US Government Debt – Non-Debate of Know Nothings

One of the most frustrating things about the US government, at least to anyone who actually tries to pay attention, is that there is never any debate and the statements made by the opposite parties seem to all be made without any attempt to actually understand the issues at hand.

If you have an interest in being informed about the US Government debt situation and the alternate courses of action for resolving the situation, there is now an alternative for you to listening to the non-debate by know nothing politicians.

Wharton is making a set of 15 essays from scholars in law and economics about the US debt history, applicable laws and the potential consequences of alternate strategies for resolution available.

This 250 page book is available free here.

These essays come from a conference hosted by Wharton in 2012.  Here is the introduction to the book describing the conference and the resulting essays.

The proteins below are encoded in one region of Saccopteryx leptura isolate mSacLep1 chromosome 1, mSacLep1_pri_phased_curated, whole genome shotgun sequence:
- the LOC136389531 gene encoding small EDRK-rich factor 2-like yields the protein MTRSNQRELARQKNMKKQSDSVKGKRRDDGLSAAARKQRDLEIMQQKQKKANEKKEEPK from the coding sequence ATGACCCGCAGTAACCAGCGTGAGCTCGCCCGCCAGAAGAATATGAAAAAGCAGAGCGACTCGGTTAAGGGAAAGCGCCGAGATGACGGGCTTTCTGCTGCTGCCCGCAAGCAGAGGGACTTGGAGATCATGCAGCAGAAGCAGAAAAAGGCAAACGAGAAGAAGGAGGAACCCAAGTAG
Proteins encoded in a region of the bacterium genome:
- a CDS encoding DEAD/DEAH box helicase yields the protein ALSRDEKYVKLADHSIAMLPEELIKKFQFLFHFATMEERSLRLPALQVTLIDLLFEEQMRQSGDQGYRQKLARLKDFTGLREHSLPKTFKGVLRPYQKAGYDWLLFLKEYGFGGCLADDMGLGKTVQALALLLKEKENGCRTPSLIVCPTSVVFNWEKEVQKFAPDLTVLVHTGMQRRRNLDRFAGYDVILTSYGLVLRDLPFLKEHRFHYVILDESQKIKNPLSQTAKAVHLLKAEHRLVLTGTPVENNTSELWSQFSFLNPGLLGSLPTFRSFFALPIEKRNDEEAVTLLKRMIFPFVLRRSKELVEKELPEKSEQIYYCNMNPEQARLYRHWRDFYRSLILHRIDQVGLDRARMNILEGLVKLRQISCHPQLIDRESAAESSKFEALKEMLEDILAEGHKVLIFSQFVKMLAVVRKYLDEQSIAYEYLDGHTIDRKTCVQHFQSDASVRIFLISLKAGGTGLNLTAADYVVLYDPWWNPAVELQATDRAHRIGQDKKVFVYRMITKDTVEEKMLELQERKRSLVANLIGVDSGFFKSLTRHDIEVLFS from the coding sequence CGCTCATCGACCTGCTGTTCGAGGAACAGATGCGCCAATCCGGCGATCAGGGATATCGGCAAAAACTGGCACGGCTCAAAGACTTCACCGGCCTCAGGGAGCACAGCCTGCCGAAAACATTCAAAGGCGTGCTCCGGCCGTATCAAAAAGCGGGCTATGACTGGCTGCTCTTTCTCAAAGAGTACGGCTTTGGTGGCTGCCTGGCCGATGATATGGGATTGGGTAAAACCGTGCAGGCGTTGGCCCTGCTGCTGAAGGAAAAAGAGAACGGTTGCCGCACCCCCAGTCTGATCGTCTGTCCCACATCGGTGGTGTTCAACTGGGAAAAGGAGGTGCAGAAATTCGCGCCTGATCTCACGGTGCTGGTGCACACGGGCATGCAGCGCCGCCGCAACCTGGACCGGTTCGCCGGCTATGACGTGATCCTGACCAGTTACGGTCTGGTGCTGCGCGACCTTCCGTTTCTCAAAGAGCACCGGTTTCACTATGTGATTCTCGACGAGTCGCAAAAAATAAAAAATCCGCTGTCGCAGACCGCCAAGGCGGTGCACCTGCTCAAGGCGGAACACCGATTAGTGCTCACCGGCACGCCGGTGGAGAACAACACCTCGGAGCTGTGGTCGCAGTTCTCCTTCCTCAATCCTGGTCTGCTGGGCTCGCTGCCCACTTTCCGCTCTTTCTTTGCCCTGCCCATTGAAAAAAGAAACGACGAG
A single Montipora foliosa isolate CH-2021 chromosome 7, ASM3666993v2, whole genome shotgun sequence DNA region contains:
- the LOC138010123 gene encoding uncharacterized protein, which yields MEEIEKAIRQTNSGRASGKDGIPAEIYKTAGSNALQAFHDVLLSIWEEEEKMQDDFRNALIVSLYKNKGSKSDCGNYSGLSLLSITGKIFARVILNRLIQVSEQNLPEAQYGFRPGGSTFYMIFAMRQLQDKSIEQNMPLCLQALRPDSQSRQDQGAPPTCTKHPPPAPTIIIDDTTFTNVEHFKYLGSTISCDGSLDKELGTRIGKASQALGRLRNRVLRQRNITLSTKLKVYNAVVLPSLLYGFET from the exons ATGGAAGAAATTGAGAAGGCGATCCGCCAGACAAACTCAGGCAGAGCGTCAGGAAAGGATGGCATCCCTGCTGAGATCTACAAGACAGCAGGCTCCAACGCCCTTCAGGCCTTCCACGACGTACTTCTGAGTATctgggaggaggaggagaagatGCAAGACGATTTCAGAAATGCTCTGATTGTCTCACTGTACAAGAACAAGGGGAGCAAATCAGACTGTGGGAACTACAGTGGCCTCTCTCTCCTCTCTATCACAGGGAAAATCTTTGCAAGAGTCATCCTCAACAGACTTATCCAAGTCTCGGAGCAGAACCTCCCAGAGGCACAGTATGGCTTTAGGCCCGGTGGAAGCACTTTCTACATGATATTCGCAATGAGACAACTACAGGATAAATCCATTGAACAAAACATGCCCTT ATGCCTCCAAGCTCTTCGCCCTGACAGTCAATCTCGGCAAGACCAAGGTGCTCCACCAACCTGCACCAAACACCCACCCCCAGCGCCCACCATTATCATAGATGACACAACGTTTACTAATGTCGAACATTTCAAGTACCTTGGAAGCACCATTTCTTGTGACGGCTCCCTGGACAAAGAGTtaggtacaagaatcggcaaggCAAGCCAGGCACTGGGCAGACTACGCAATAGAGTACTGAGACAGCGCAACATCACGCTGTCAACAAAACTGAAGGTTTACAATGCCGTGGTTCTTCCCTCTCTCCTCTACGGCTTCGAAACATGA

The opening panel explored the functions of U.S. Treasury instruments and the Treasury market in the United States and beyond.  U.S. Treasuries play a unique role in the national and global economy. Richard Sylla put their current role in historical perspective,  observing that U.S. government debt obligations from their birth in  the revolutionary days have been much more than another means to finance the government: they cemented the political union, served  as a currency, backed the banking system, and helped attract foreign  capital.  William Bratton,  Richard Herring, and  Zoltan Pozsar then discussed the Treasuries’ role in the modern financial system,  including corporate finance, banking and shadow banking in the  United States and around the globe. While other reserve currencies and assets may eventually displace the U.S. dollar and the U.S. Treasuries, none are readily available at this time, and some that have  served as substitutes in the past (notably agency securities) ultimately rely on the credit of the United States.